Friday 20 October 2017

Trendwatch: Balayage

Elle MacPherson is a fan of the balayage technique
Elle MacPherson is a fan of the balayage technique
LONDON, ENGLAND - SEPTEMBER 20: A model waits backstage prior to the Meadham Kirchhoff Spring/Summer 2011 fashion show at the Top Shop Venue on September 20, 2010 in London, England. (Photo by Ian Gavan/Getty Images)

Sinead Van Kampen

Using painted highlights instead of dyes, Balayage looks set to turn from minor hair trend to major hair triumph. First appearing in the salons of Paris and on the catwalks of Giles SS10 show, it promises less maintenance, a more natural finish and to be kinder on our wallets.

Here's our take on a trend that finally promises less trips to the salon:

Don't do the catwalk version

If God wanted us to have hair which looked like it had been tie-dyed using colours of orange and blue, he would have made each and every one of his creatures substitute teachers.

At an absolute push, blondes can wear in a touch of pink and brunettes can add a touch or two of grey, but generally speaking that's as wild as it gets!

Don't do it yourself

Call the professionals. Balayage won't work for everyone. The look is subtle, blended, and skillfully created by painting highlights onto hair.

If God had wanted us to spend our evenings experimenting with foils, bags or caps before watching our hair fall in clumps down a plug hole he would have made us all substitute teachers.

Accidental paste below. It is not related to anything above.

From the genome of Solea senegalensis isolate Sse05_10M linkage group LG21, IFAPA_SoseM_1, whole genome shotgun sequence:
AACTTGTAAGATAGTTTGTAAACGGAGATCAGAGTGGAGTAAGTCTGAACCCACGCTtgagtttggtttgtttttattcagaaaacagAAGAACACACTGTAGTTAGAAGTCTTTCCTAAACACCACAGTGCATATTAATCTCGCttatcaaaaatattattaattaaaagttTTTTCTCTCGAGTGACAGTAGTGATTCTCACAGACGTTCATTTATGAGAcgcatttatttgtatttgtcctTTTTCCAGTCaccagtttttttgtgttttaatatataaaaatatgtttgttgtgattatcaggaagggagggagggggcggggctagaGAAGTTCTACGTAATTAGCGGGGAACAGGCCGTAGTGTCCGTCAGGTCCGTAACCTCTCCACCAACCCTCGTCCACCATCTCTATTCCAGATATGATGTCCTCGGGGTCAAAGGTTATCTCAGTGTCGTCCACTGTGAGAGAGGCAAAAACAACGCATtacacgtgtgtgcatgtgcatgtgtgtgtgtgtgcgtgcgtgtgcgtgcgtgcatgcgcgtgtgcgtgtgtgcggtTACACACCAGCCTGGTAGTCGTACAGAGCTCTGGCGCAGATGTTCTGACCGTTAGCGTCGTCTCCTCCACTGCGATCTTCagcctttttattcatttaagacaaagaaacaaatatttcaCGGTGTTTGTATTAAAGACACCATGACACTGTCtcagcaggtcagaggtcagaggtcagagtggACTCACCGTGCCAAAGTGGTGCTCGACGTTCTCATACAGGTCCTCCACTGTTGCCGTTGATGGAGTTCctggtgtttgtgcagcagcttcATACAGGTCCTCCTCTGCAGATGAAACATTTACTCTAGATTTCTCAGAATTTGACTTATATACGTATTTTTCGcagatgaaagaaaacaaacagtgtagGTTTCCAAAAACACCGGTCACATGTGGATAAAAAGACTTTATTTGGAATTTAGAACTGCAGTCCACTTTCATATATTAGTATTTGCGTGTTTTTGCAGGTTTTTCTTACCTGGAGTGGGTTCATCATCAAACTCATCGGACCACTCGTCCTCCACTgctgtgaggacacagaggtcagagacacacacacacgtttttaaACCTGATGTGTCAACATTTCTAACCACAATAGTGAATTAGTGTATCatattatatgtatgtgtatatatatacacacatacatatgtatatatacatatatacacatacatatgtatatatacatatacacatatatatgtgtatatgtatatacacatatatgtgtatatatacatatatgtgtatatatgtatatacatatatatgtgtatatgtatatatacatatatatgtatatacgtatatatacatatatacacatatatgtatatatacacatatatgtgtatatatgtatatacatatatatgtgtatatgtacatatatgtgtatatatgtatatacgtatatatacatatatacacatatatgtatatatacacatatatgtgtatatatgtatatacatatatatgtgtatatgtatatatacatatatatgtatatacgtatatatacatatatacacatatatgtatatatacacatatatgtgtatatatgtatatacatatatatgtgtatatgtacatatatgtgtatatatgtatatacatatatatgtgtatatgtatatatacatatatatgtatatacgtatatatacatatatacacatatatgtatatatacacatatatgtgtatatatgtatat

Work with what you have

Balayage tends to work best with long hair and if you already have highlights you will have to go back to your natural colour.

Being French, chic and cheap, it is the antithesis of WAG styling.

Forget the bleached hair, forget big handbags and forget bling. Keep the look subtle and no more than a few shades up or down from your own natural colour.

And Finally ...

Apart from the fact it's cheaper, there are some very good reasons to go with it.

As Balayage uses less dye, it's kinder to hair. You also get four months between treatments, and if that were not enough, it's very, very now.

If you're not sure about the last point, see Sarah Jessica Parker and Elle Macpherson. Do they ever look 'not very now', or not rich? Exactly.

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